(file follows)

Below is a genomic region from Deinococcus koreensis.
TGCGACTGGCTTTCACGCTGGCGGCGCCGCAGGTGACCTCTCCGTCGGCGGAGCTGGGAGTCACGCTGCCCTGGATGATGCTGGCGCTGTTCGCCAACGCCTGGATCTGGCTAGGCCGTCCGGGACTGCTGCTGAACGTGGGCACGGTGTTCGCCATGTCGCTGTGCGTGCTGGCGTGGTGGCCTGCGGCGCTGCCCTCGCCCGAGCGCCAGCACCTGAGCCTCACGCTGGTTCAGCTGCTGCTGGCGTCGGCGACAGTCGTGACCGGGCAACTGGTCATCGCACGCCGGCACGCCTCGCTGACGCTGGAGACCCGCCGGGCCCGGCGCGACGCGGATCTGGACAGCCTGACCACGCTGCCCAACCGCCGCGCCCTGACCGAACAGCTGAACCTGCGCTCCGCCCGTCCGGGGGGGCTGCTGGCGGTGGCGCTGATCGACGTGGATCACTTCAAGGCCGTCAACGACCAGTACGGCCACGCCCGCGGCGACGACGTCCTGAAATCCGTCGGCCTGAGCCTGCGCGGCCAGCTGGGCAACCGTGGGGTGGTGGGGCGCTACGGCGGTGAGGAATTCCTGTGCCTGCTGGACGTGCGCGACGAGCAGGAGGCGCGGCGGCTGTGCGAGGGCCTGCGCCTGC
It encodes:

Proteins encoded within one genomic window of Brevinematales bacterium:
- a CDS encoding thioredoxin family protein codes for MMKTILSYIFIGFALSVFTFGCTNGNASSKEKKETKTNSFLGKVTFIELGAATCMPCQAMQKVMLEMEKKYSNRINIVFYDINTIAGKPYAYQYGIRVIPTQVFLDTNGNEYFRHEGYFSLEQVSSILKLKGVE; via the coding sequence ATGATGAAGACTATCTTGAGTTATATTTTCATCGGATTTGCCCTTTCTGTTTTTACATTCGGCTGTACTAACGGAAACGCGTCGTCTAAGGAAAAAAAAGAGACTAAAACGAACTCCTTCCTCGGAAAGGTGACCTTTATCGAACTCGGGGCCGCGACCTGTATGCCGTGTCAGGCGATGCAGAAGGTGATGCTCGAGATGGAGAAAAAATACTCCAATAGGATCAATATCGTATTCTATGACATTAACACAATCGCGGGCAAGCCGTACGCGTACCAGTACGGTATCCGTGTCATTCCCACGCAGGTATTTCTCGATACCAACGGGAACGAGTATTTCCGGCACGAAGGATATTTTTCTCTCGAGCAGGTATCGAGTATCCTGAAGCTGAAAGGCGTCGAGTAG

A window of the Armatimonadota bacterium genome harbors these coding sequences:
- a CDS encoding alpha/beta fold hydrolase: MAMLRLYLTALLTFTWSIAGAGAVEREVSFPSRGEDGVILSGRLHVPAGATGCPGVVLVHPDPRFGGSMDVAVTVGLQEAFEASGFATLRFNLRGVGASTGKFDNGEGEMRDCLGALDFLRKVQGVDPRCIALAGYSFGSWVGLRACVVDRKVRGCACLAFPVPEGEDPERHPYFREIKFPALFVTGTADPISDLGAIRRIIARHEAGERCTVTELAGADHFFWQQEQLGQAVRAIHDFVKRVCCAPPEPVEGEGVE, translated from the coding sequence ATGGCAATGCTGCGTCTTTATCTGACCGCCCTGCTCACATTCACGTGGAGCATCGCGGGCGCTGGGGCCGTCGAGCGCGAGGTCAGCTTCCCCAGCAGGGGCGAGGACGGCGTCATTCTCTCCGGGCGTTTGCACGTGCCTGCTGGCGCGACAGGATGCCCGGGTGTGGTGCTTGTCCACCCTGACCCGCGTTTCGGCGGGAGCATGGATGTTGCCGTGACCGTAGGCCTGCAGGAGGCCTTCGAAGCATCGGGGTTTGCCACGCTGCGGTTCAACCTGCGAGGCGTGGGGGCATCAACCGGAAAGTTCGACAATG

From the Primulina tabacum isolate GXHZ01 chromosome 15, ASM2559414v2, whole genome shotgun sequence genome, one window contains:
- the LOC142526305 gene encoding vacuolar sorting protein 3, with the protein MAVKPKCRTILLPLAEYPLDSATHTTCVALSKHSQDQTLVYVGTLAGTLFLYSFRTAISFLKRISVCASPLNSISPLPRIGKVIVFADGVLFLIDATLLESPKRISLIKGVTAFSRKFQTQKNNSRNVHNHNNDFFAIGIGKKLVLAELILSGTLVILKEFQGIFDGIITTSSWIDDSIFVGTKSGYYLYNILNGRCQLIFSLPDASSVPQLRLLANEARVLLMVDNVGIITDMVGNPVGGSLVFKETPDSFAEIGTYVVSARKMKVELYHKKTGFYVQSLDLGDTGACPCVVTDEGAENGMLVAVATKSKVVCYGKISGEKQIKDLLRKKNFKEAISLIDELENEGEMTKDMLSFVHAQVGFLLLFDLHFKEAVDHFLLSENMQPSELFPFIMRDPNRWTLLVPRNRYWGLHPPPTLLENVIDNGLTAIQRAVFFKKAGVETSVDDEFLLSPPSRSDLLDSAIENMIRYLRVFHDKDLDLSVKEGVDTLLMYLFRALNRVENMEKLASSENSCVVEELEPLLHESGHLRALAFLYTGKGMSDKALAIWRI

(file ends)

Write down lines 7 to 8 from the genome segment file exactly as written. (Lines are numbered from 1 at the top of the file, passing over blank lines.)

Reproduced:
- a CDS encoding alpha/beta fold hydrolase: MAMLRLYLTALLTFTWSIAGAGAVEREVSFPSRGEDGVILSGRLHVPAGATGCPGVVLVHPDPRFGGSMDVAVTVGLQEAFEASGFATLRFNLRGVGASTGKFDNGEGEMRDCLGALDFLRKVQGVDPRCIALAGYSFGSWVGLRACVVDRKVRGCACLAFPVPEGEDPERHPYFREIKFPALFVTGTADPISDLGAIRRIIARHEAGERCTVTELAGADHFFWQQEQLGQAVRAIHDFVKRVCCAPPEPVEGEGVE, translated from the coding sequence ATGGCAATGCTGCGTCTTTATCTGACCGCCCTGCTCACATTCACGTGGAGCATCGCGGGCGCTGGGGCCGTCGAGCGCGAGGTCAGCTTCCCCAGCAGGGGCGAGGACGGCGTCATTCTCTCCGGGCGTTTGCACGTGCCTGCTGGCGCGACAGGATGCCCGGGTGTGGTGCTTGTCCACCCTGACCCGCGTTTCGGCGGGAGCATGGATGTTGCCGTGACCGTAGGCCTGCAGGAGGCCTTCGAAGCATCGGGGTTTGCCACGCTGCGGTTCAACCTGCGAGGCGTGGGGGCATCAACCGGAAAGTTCGACAATG

From the Primulina tabacum isolate GXHZ01 chromosome 15, ASM2559414v2, whole genome shotgun sequence genome, one window contains: